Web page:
when I say “simple task” I should say that in truth, my task was the only smple one this weekend: “Bring a book and turn your phone off” had been John’s instructions to me. Meanwhile, he, Guy and Casper would be running the charcoal kiln for the second time. A significant milestone in our steps towards a new life.

The weekend was filled with a sense of peace, even as the smoke billowed from the chimneys in the kiln, I was aware that this feeling had been absent from our lives of late.  There’s been a lot of “noise” in the last few years and I felt it quieten as the hours ticked by.

As we settle down to watch the F1 highlights, having showered for so long the water’s gone cold, we smile at each other. “Did you enjoy the weekend babe?” john asks me. “loved it.” I reply. “Feel better now you’re all lovely and clean? He asks. “actually” I chuckle “I liked being dirty!”




New choices

We’re making new choices; choices for our home and lifestyle, choices about priorities and what matters to us as a couple and as individuals. Choices about our roles as parents, children, lovers and partners; as entrepreneurs and business collaborators, as people.

it’s an emotional experience making change on a large scale, exciting, scary, confusing, surprising, frustrating and exhilarating all at once. And that’s on a good day!

When you make big change, it’s more likely to be succesful if it’s something you’ve built up to.  Going “full steam ahead” and changing several aspects of our lives has actually taken years of planning; years of choices.

choices that lead to major change can be small individual successes on the road; they are our markers that say “I’m taking responsibility for my next step” and that allow us to feel achievement and pride.

what first, regular choice could you take that will be the steps towards your new choices?

Dinah 🙂


If this is equality, you can keep it thanks!

sexism has swung so far the other way and it seems women have missed the chance to set the tone


In my opinion, we blew it ladies!  We had the chance to set the tone and we took the easy path, the approach that said “Well you did it this way so why can’t we!”  I’m talking about the opportunity to show men that we would not simply follow, we would lead; showing them how it should and could be done, by women.  Differently.  Sadly, every time I open a magazine, watch the television or see a poster, I discover we blew it!

I remember seeing the very first “Hello Boys” poster go up in our area when I was in my teens.  It was one of the most successful adverts of it’s time because it got people talking about it.  There was a fairly even (and obvious) division on how people felt about this advert for Wonder Bra (an image of a woman’s cleavage in a bra) and I remember ranting about it with friends, how yet again we felt like women’s bodies were used to sell things in a way that was degrading.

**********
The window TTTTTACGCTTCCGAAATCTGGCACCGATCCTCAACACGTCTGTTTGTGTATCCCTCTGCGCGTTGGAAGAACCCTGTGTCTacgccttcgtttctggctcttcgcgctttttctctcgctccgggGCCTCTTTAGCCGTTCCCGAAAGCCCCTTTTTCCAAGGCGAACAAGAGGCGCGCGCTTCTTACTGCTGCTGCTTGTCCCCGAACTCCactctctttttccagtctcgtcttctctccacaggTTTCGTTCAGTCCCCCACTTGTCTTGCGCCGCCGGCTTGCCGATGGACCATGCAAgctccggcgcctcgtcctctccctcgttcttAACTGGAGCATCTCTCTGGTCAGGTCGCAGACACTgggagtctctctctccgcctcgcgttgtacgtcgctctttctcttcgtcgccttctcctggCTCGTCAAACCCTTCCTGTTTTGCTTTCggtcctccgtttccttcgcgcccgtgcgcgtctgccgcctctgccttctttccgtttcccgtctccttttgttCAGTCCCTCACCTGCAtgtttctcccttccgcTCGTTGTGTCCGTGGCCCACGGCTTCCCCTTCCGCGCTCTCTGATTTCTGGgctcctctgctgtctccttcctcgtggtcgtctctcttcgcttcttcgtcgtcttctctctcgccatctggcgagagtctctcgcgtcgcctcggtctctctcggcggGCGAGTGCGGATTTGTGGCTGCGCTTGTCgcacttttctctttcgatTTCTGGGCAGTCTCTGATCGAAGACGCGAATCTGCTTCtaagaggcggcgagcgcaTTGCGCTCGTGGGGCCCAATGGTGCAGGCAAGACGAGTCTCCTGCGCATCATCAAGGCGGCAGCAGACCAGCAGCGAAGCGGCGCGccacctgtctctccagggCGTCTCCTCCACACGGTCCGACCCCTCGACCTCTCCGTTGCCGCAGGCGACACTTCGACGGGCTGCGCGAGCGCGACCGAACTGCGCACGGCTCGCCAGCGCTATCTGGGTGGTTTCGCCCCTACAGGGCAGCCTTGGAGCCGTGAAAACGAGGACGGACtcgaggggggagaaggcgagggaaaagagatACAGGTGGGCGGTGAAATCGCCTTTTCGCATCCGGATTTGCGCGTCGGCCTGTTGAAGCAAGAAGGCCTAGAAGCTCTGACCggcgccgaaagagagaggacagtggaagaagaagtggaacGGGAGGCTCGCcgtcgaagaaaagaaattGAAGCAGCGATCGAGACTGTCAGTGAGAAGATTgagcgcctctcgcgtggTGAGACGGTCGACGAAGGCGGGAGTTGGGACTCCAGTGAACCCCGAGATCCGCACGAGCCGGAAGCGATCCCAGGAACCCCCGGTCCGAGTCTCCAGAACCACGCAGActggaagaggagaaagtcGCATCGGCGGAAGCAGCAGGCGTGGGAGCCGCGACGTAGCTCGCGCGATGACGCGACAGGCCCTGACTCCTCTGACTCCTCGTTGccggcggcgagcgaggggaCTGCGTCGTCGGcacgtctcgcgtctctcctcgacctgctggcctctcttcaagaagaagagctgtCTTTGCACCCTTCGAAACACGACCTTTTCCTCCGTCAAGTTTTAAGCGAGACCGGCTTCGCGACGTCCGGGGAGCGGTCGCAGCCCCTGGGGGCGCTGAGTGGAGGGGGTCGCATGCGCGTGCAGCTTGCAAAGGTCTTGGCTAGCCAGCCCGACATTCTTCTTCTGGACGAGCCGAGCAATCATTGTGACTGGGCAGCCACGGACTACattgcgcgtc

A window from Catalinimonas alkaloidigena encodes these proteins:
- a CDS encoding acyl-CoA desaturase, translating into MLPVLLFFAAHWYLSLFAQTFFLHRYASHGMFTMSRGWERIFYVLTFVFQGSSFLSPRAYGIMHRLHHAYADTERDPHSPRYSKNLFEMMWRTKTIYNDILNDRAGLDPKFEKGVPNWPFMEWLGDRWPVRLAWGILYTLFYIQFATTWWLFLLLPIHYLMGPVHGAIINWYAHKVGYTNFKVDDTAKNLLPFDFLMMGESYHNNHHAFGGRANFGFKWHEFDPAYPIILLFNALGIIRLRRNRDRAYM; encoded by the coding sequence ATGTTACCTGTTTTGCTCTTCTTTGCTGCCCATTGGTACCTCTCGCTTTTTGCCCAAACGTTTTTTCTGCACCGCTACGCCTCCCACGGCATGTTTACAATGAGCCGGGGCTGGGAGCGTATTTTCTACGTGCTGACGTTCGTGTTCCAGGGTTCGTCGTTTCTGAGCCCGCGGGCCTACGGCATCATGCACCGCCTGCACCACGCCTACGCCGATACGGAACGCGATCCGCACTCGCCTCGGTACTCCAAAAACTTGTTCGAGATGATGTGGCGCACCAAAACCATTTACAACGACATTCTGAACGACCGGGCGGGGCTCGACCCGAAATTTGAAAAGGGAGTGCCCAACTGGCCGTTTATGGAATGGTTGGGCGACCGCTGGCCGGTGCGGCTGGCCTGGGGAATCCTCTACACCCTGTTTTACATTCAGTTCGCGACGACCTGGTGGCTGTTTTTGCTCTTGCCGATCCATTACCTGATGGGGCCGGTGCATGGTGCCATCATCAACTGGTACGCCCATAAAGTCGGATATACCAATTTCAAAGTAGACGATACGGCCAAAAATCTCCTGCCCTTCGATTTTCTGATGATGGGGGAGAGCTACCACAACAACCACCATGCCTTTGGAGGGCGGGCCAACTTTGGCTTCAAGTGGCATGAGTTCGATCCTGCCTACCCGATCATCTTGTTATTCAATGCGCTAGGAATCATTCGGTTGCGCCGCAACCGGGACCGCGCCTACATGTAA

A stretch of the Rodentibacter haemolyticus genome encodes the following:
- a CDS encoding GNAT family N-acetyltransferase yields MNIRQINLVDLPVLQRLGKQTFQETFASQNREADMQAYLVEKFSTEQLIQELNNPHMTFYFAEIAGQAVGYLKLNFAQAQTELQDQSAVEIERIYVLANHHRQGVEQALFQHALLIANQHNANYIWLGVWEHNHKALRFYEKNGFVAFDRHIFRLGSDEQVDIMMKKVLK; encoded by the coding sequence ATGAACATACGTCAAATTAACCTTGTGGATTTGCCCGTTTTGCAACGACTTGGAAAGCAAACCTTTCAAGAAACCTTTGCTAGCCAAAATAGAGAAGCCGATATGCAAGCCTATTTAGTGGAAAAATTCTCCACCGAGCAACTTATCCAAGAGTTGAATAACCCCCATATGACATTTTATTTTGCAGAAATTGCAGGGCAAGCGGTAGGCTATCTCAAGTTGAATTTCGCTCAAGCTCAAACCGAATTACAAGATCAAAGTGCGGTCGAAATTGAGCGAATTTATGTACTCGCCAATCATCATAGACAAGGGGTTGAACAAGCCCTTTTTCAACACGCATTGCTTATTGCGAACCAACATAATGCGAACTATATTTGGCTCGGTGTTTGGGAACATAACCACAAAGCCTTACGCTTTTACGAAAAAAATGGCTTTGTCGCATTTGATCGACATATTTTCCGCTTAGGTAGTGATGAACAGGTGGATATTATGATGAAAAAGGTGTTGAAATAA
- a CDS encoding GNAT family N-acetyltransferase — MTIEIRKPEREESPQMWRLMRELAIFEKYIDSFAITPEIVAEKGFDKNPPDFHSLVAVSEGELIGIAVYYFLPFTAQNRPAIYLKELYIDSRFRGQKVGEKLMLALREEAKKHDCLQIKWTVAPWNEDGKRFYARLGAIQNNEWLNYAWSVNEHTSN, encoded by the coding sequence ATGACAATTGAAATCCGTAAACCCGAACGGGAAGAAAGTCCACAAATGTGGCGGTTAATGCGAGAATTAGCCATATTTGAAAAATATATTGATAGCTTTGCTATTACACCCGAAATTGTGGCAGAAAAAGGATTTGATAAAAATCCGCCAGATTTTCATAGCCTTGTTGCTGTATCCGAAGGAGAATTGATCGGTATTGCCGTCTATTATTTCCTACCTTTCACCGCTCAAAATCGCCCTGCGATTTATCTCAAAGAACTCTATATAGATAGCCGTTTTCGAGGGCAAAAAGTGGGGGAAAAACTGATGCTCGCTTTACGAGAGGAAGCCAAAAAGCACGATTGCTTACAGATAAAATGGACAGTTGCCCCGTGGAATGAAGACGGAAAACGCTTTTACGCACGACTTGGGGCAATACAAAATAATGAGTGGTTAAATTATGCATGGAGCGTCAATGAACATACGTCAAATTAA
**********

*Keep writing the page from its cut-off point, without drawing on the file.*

Now, however, I see images everywhere of men, not in bras of course, but in their underpants and in various stages of undress.  Often the women in the adverts are portrayed as watching or even spying on these men, gathering in groups and whispering about them, while winking at the man and, presumably, slipping him their mobile number if they get the chance.

I’m no prude; far from it!  Yet I struggle to enjoy these images.  I find myself feeling so disappointed because we failed to take the opportunity to do it a different way.  How has getting large images of men in degrading positions made us equal?  Have we all really settled for that?

Frankly, if this is equality – you can keep it thanks!


I’d love to hear your thoughts…..

Was it something I didn’t say?

Arguing Middle Aged CoupleWe’ve all heard ourselves, and others, say it: “Was it something I said?” often in total confusion, as we wrack our minds to work out what it was we said that could have resulted in the reaction we see in another.

I wonder though, how often it is what has gone UN-said that really causes most communication breakdowns?

“Sorry” or “Thank you” would often be enough to stop another feeling taken advantage of.

“How was your day?” or “I want to hear about what you’ve been up to.” can be equally effective.

A couple of years ago, I was working with a mentoring client, who was finding it difficult to wind-down from work in the evenings.  To top this off, he told me that when he tried to talk to his wife about his work, he could see the interest in her face drift and he suspected she was planning dinner rather than really listening.

Asking your partner how their day was does require you to care about the answer.  Give them real attention, turn off the mobile and social media can wait for 20 minutes while the two of you talk. And listen.

I heard from a great friend last week, who is celebrating 15 years of working with her business partner.  I asked her what she thought their “secret” was. “Communication” she replied. “Communication, communication, communication.”